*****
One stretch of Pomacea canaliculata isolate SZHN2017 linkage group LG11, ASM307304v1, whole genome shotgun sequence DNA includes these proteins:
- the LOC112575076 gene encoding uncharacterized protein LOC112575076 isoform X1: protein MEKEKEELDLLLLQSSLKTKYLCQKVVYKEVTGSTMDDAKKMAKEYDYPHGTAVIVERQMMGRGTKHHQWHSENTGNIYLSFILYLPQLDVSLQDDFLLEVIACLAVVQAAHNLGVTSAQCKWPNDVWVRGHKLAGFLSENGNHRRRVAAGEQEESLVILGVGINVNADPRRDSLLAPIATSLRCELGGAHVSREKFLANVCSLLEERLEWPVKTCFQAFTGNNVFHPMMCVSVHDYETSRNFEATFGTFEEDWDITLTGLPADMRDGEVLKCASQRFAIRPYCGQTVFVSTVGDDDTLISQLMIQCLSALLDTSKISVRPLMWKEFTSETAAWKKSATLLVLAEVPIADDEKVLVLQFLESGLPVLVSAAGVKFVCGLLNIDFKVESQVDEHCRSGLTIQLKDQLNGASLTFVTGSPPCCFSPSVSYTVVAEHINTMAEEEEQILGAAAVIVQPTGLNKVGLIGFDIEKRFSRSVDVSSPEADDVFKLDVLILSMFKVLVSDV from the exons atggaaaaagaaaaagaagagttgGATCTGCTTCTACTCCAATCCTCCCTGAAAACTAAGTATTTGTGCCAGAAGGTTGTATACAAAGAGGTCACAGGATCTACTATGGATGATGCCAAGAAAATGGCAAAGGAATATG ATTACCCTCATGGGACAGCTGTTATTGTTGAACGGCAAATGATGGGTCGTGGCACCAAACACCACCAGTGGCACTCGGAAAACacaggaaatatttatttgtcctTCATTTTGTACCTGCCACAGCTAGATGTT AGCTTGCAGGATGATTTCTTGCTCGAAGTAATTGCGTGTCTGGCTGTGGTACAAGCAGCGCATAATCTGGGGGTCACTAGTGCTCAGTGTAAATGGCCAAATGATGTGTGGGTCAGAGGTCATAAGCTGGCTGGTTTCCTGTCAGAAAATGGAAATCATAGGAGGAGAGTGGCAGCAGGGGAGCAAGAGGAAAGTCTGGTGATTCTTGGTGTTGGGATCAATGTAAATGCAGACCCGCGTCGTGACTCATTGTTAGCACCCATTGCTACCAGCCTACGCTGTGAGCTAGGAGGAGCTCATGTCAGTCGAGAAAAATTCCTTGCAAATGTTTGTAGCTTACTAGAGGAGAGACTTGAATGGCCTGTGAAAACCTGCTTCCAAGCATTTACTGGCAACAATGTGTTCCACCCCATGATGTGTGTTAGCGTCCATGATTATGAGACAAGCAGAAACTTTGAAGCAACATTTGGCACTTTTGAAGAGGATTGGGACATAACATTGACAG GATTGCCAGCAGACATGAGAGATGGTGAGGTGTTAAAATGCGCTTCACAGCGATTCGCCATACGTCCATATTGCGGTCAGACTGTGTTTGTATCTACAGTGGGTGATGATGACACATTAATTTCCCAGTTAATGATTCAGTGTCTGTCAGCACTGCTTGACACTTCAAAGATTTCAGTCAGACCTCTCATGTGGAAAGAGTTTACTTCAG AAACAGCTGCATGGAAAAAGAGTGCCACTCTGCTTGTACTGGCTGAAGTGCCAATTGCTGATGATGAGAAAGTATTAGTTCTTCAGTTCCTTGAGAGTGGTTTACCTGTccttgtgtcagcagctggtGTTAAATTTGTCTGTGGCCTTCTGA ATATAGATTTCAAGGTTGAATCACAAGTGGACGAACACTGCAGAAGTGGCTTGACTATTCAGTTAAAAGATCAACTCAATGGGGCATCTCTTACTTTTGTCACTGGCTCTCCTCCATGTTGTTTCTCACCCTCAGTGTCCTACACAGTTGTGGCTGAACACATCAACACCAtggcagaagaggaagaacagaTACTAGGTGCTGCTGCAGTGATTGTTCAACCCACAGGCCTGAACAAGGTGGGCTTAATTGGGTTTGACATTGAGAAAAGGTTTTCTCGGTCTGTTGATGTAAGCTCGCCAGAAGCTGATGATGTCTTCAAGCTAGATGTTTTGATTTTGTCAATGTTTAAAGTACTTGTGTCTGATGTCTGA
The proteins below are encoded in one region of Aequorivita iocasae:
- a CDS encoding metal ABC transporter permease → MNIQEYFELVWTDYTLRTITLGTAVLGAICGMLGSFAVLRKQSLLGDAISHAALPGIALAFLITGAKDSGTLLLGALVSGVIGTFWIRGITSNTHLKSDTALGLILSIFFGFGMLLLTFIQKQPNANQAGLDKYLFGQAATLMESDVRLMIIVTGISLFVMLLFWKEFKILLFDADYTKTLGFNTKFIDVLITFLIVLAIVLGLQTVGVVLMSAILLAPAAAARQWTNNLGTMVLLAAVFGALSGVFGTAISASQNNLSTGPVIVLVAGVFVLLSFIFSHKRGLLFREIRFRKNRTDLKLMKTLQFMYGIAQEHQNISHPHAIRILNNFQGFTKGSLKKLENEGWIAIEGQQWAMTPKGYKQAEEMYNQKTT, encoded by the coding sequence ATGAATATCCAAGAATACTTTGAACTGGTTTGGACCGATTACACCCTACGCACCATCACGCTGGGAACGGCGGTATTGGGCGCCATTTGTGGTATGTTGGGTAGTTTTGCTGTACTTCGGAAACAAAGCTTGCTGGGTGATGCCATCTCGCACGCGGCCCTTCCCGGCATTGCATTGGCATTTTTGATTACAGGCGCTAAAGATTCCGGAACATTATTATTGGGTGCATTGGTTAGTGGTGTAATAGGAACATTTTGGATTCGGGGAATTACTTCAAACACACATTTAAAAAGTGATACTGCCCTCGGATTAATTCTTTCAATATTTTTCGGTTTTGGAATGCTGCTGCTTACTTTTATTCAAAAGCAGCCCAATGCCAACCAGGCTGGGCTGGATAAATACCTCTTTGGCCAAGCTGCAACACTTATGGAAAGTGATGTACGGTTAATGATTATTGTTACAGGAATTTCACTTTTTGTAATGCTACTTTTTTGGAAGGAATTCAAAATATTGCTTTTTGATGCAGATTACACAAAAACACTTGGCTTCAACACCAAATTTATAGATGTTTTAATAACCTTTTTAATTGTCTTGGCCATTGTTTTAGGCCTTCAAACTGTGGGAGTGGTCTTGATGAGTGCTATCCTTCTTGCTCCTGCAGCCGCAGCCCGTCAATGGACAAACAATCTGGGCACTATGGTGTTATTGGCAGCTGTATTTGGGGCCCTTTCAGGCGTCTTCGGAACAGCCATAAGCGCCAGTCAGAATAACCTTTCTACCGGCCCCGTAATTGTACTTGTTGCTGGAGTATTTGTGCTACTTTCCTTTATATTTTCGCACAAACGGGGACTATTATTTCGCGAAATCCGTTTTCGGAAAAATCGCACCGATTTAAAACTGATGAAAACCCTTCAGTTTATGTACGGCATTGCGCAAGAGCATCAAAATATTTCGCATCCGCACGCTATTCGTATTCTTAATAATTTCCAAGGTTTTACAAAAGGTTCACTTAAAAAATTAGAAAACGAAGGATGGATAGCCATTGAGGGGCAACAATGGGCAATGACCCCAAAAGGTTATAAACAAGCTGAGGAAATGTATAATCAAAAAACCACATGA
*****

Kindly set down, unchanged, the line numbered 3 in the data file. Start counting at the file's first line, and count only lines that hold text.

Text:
The proteins below are encoded in one region of Aequorivita iocasae: